“Purple Heart to Be Awarded to Victims at Fort Hood,” by Ashley Southall, New York Times, February 6, 2015:
The Army will award the Purple Heart to victims of the deadly 2009 shooting at Fort Hood in Texas, after Congress approved a measure expanding eligibility for the award.
Thirteen people were killed and over 30 were wounded in Maj. Nidal Malik Hasan’s attack. The victims and their families fought for years to receive the Purple Heart and its benefits but were denied because of a debate over whether the shooting met the legal requirement to be considered an act of terror.
“Now that Congress has changed the criteria, we believe there is sufficient reason to allow these men and women to be awarded and recognized with either the Purple Heart or, in the case of civilians, the Defense of Freedom Medal,” the Army secretary, John M. McHugh, said in a statement announcing the decision. “It’s an appropriate recognition of their service and sacrifice.”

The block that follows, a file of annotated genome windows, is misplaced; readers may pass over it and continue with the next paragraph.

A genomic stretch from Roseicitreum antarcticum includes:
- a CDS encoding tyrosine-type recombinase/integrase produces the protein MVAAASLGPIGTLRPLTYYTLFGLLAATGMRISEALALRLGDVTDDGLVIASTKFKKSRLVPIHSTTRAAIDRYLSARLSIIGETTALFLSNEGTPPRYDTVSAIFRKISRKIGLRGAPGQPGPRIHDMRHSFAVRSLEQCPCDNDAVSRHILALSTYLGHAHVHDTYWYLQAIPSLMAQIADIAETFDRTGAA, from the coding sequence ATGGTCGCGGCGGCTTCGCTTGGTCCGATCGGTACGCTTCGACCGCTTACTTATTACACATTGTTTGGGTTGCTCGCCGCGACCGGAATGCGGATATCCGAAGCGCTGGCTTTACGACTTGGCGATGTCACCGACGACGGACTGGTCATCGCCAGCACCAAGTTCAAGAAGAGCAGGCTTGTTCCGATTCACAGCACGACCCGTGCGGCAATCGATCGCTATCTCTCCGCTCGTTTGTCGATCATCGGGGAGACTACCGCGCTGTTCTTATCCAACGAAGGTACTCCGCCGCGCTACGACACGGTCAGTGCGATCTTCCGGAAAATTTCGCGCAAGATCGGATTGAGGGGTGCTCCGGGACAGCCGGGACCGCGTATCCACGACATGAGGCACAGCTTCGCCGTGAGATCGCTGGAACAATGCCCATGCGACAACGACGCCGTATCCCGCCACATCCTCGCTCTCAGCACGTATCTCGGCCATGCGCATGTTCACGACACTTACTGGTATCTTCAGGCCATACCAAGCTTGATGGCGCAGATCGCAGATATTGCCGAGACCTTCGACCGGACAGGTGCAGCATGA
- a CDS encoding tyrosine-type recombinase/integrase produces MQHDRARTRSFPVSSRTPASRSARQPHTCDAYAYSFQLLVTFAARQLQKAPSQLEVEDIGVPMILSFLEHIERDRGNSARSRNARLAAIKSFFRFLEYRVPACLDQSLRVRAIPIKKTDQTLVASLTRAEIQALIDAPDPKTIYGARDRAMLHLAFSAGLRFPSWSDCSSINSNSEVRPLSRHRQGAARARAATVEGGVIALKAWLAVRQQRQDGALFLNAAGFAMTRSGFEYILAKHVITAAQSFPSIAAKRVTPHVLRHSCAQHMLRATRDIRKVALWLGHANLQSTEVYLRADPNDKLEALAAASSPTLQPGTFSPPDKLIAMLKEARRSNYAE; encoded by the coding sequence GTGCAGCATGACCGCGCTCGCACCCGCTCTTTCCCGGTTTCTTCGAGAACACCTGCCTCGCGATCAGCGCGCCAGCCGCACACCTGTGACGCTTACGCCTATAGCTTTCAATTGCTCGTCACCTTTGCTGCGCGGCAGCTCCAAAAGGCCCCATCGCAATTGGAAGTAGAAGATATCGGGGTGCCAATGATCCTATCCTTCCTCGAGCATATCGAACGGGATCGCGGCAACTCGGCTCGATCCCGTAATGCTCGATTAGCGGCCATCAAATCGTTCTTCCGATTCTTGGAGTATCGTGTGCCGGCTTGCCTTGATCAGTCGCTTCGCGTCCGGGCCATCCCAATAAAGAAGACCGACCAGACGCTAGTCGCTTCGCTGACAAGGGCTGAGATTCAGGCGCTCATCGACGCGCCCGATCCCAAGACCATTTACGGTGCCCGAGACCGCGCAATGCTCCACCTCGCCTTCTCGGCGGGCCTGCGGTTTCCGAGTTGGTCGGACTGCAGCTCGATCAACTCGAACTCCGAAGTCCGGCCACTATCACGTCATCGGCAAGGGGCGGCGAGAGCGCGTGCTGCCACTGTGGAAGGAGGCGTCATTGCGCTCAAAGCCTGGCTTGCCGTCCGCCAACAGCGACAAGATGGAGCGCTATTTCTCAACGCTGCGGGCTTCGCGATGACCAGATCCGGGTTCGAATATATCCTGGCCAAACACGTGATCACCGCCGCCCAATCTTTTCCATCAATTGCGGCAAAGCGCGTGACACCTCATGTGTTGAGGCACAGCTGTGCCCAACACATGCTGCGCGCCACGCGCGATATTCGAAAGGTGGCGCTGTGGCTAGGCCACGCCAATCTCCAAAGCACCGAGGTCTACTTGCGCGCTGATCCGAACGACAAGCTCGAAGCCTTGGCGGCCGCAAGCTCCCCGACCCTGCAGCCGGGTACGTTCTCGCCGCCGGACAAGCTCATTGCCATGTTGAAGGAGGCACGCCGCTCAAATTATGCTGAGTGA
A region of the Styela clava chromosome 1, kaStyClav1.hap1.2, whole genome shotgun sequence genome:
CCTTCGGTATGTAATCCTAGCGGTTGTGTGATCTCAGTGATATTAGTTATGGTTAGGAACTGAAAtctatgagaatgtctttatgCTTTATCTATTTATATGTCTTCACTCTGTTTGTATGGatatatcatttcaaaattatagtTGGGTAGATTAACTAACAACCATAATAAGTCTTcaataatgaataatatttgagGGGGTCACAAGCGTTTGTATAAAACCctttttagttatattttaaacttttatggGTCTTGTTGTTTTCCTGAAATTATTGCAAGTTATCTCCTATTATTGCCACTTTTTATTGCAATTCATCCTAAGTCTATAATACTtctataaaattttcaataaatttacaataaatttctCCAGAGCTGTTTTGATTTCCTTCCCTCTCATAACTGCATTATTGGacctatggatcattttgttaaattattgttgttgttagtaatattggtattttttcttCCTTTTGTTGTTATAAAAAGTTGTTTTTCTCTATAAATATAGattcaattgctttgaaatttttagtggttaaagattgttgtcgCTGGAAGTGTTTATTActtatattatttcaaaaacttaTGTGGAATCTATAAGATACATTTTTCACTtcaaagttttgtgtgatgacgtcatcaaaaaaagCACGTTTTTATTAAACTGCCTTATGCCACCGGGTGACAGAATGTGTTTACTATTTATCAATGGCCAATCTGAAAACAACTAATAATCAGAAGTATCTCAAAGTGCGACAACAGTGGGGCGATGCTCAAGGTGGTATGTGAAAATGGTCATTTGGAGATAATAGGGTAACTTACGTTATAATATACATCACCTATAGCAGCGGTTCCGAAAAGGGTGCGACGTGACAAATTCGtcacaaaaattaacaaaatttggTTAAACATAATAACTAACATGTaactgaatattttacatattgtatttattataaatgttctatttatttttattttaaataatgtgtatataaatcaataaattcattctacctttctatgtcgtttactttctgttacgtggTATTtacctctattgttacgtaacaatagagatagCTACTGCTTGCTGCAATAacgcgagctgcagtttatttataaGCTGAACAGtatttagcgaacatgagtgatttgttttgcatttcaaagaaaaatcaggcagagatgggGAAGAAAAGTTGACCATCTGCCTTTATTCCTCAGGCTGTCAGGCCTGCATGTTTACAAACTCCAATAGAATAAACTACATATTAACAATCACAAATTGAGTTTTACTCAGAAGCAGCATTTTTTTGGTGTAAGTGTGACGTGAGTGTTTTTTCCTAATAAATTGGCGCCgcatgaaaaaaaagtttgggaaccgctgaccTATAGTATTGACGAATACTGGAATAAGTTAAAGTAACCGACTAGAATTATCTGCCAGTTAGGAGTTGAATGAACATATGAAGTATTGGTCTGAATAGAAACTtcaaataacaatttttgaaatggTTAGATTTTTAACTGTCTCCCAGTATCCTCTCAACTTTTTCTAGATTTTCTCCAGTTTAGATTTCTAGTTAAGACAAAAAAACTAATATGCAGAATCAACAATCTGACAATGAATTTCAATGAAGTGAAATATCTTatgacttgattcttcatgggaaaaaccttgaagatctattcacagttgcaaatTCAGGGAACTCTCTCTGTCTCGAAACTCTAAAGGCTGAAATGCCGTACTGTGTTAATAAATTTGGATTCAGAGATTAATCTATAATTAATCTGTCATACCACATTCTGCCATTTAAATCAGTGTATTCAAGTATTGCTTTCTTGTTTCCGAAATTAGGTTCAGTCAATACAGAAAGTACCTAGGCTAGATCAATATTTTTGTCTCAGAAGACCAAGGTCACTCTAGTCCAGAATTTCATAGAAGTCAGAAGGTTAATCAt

Until Friday, officials referred to the shooting at the base as “workplace violence,” not terrorism.
“In essence, what we have now is a recognition from the Pentagon of what the whole world knew right away, that this was an act of terror,” said Neal Sher, a lawyer for dozens of the victims. “I consider this event to be a major victory. I think it finally puts to rest the insulting and disingenuous insinuation that this was an incident of workplace violence.”
Congress expanded the eligibility criteria for the Purple Heart in December with a provision in the National Defense Authorization Act of 2015. The law states that an event should be considered an attack by a foreign terrorist organization if the perpetrator “was in communication with the foreign terrorist organization before the attack” and “the attack was inspired or motivated by the foreign terrorist organization.” Previously, the law required a finding that the perpetrator was acting at the direction of a foreign terrorist organization….